First there was unprecedented collective action by the Criminal Bar due to MoJ plans to cut criminal legal aid a further 30%. Then the Public Defender Service (PDS) employed three QC’s following the OpCotton trial.
In the latest chapter of the legal aid story, the MoJ made clear the PDS will no longer be taking on QC’s given “normal working relationships have been restored”. This follows recent negotiations between the Criminal Bar and the MoJ over fee agreements during VHCC trials.
Presumably this normal working relationship will not take into account fees paid to allow the Lord Chancellor to intervene in the OpCotton trial. This being the trial that sparked the PDS's employment of criminal silks.
Anthony Peto QC, of Blackstone chambers, was paid at double the rate of standard legal aid rates for representing the head of the Ministry of Justice. This amounted to £6,300 (excluding VAT) for a one-day hearing. The total included 27 hours preparation time, and eight hours for the hearing and additional preparation time. This figure would have been ‘only’ £2,485 under the revised fees that were planned by the MoJ.
Admittedly this amount was paid to a public law specialist and was independent of the criminal legal aid bill. But it makes clear the difference that fees make when finding adequate representation.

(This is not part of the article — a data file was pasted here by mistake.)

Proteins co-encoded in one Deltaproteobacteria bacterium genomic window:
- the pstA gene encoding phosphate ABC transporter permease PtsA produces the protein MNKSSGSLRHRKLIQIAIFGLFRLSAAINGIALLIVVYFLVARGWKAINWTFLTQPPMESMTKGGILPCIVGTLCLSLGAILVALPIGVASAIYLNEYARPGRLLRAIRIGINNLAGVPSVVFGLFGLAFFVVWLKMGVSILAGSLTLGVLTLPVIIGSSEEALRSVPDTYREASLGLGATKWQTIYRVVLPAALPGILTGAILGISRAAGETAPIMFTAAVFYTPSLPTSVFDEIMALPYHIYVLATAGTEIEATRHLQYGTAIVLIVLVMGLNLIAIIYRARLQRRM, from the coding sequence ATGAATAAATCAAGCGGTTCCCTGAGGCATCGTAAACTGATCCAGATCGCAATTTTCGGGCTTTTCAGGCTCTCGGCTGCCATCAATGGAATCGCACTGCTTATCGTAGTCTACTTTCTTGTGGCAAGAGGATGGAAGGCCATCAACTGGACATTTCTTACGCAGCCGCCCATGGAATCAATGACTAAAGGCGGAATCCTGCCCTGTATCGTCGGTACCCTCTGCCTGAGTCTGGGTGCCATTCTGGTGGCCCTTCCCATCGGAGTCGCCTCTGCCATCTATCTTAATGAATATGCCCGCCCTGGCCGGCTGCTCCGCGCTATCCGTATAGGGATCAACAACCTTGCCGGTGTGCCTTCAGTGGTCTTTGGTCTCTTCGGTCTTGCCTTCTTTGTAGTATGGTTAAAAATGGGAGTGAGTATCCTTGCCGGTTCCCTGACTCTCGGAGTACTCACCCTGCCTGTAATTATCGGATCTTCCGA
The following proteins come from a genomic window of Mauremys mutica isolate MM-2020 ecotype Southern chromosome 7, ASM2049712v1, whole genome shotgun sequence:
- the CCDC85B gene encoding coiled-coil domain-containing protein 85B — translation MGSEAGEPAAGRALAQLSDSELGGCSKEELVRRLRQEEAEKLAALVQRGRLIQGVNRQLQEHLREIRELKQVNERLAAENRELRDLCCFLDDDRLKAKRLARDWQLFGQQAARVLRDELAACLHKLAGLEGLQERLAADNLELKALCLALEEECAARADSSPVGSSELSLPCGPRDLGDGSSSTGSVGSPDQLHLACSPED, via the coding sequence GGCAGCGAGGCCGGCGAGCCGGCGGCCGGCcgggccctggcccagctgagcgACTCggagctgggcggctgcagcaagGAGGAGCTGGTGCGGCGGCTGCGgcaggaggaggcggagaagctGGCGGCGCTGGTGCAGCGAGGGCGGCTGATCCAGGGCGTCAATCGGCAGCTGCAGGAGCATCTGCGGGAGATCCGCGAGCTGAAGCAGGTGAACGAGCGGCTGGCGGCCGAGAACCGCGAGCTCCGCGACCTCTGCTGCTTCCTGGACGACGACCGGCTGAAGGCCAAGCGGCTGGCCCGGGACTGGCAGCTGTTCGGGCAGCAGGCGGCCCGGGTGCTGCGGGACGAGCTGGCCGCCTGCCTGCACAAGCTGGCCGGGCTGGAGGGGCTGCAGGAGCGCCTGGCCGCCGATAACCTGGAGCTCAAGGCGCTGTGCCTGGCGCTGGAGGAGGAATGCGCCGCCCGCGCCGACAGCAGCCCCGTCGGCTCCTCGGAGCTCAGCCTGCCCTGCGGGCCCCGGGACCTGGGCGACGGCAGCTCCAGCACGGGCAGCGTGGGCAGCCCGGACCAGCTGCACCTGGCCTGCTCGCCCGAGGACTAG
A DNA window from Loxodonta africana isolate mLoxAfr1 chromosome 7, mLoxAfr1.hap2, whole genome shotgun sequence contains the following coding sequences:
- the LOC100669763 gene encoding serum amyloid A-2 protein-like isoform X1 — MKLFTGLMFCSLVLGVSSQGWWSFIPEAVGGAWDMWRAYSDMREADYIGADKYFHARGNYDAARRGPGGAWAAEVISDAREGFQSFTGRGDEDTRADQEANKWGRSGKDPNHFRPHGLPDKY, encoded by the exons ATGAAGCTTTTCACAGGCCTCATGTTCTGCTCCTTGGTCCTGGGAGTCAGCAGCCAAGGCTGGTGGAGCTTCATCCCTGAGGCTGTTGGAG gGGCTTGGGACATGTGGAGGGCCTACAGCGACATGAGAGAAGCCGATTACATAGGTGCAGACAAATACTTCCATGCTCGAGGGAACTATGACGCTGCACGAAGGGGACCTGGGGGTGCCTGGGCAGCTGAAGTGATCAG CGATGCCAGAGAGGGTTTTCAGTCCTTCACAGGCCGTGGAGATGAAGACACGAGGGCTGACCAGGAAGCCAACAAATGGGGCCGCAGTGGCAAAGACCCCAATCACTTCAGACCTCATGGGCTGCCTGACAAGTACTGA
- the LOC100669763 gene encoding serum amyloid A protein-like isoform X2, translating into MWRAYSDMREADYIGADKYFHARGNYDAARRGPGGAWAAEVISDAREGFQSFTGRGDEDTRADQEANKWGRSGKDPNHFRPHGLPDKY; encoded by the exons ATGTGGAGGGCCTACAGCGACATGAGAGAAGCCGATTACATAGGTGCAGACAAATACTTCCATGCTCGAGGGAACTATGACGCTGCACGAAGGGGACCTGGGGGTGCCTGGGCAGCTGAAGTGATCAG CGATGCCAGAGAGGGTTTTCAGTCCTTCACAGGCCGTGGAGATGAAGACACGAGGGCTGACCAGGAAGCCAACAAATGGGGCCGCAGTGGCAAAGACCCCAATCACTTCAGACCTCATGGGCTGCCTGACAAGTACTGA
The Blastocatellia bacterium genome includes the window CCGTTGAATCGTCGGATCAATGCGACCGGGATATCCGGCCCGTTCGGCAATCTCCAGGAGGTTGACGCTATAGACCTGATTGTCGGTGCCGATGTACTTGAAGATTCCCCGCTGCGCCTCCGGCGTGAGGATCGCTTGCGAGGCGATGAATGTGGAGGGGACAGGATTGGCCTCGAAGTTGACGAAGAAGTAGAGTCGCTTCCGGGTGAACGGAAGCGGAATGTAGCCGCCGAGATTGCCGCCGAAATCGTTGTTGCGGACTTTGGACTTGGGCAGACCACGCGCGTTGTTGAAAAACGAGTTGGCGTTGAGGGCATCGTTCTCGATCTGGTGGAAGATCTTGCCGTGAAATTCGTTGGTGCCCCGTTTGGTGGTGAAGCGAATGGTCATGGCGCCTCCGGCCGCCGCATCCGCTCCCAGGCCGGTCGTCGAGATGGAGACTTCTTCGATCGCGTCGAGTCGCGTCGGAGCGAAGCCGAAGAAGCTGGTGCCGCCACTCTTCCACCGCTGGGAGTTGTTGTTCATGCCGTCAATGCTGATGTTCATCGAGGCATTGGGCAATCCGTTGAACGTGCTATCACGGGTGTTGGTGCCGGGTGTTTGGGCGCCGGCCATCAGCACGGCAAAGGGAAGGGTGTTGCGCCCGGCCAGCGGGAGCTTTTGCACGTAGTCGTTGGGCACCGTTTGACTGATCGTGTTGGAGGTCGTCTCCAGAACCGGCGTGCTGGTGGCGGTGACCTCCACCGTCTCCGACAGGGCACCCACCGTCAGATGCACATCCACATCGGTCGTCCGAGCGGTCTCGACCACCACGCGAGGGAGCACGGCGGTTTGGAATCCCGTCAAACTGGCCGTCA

Funding Anthony Peto QC was part of the build-up to the latest rapprochement between the MoJ and the Bar. That is why his fees are relevant. They are justified as necessary in order for a client (albeit the Lord Chancellor) to get the right level of advice to suit his legal need. Yet this legal need was to argue that a reduction in legal aid for VHCC cases was lawful. The irony was lost on no one.
Despite this irony, the agreement has led the MoJ to revise the current payment scheme. Barristers undertaking VHCC will have their fees assessed on a case by case basis. They have also allowed for earlier interim payments to prevent delays in fees being settled.
The Criminal Bar Association (CBA) chairman Nigel Lithman QC stated that under this scheme fees for VHCC will be "be appropriate and acceptable”.
That may be the case, but it fails to remedy overall discontent within the legal profession over legal aid reductions. VHCC and counsel fees are one thing. But overall reductions continue and the effect this will have on access to justice is yet to be fully realised.comments powered by Disqus
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